The world is mostly garbage. A few rich people can do whatever they please, hosting fun chartered airplane parties or paying bribes to their innocent victims while serving as Speaker of the House, and the rest of us just crawl around the manure heaps left in their wake. We’re all part of the nastiness, whether we like it or not, and when something like the DaddyOFive scandal breaks, it amounts to little more than another lukewarm wave crashing weakly against the shore. So if you missed this one—missed erstwhile YouTube stars DaddyOFive Mike Martin and MommyOFive Heather Martin’s heartfelt video apologies and Good Morning America appearances—I understand. These were just two twisted imbeciles abusing their children for fun and profit, employing them as wailing walls for parental rants or as vehicles for gags involving defecation and urination.
The story of DaddyOFive’s fall from grace is surprisingly complicated and has been chronicled in painstaking detail by freelance journo Nick Monroe. But it boils down to this: Mike and Heather Martin tried to build a powerful and profitable YouTube brand by abusing their children, teasing and yelling at them as part of an endless series of behaviors that the Martins called “pranks.” The term prank is used broadly by the Martins, and is apparently intended to excuse all kinds of wretched behavior, similar to how a doctor played by Ken Marino in director David Wain’s The Ten explained that he had killed a woman during surgery, arguing that her death was perfectly acceptable because he had “done it as a goof” and he was known for “always goofing.”
The DaddyOFive family, then, were a bunch of camera-hogging pranksters; pranks were their brand, and bespectacled little Cody Martin, one of Mike’s two biological children amid that gang of five, was the easiest target. The ostensible goal was to generate income from these videos, all of which have since been removed from YouTube but stored on the Internet Archive because posterity demands it, and maybe then Mike could buy his dream car plus some other bullshit consumer goods he wanted.
My Splice Today colleague Noah Berlatsky wrote an informative overview about the downside of the personal branding that’s seemingly demanded of us by the no-honor-among-thieves gig economy, but even in that context, DaddyOFive’s behavior falls well outside the pale. It’s bizarro branding from below, intended to mirror the work others are doing at the top. The Martins wanted their own grift, their own hustle, and they’d go to whatever lengths that entailed.
The weird aesthetics of late capitalist pop culture are visible throughout the videos, most notably when DaddyOFive turns the camera on himself and, a la Jim Halpert on The Office, makes a bunch of funny, knowing faces. Sometimes he runs through dozens of these cheeky expressions before turning the camera back on a weeping Cody; the effect is haunting. It’s also a reminder that Modern Family-style documentary comedies that have no reason for being shot as documentaries have long since run their course. DaddyOFive, an unwell person every bit as unmoored from reality as Jim Carrey’s introverted, TV-obsessed stalker in The Cable Guy, created an Internet “show” that he claims was fiction but which was built on the real tears (and possibly even the real bruises) of his children. “I did it all because I wanted my kids to think I was a hero,” he told an incredulous Good Morning America reporter.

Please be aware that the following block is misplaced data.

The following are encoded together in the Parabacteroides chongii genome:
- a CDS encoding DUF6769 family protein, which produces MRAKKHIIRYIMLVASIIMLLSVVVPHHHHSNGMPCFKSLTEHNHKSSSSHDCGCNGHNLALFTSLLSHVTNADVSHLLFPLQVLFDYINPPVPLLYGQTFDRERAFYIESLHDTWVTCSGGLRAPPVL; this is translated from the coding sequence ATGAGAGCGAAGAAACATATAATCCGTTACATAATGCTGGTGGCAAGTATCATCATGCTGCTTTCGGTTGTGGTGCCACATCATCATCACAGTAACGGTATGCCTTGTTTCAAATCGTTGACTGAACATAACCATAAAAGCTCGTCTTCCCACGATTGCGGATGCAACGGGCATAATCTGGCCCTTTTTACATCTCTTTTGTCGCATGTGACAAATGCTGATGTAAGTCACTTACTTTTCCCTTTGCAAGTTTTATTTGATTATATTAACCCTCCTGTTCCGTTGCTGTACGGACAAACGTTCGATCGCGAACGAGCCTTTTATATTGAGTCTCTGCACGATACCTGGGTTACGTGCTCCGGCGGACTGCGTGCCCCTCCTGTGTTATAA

The DaddyOFive story will continue to produce reverberations, particularly in the local Maryland media, but most of us have probably heard the last of it. There are too many other Jerry Sanduskys and Dennis Hasterts waiting in the wings, too many other stories of pointless inhumanity in which to drown what remain of our hopes and dreams. “It is what it is” is the appropriate cliché for such situations, an empty tautology capable of explicating the otherwise inexplicable evil that happens for the same reason a dog chases its tail.
Another DaddyOFive will rise in place of this one, a brand apart, and he too will sacrifice everything—not that he’ll have much—for a chance at five minutes of total stardom. These stories are sad in part for the unnecessary pain caused, because now these children are marked for life, but also because the stakes were so goddamn low: DaddyOFive put his whole life on display to earn a couple thousand dollars he probably could’ve made just by working.
This unsavory matter recalls a conversation I had with a friend who made her living appearing on various reality television shows. A foot fetishist who was active on social media had begun accosting her, demanding that she sell him her used socks and shoes. She joked about this situation with a former colleague. The colleague failed to see any humor in the man’s advances, though. She merely shrugged her shoulders and said, “He doesn’t even pay that much, and it takes him forever to send the checks.”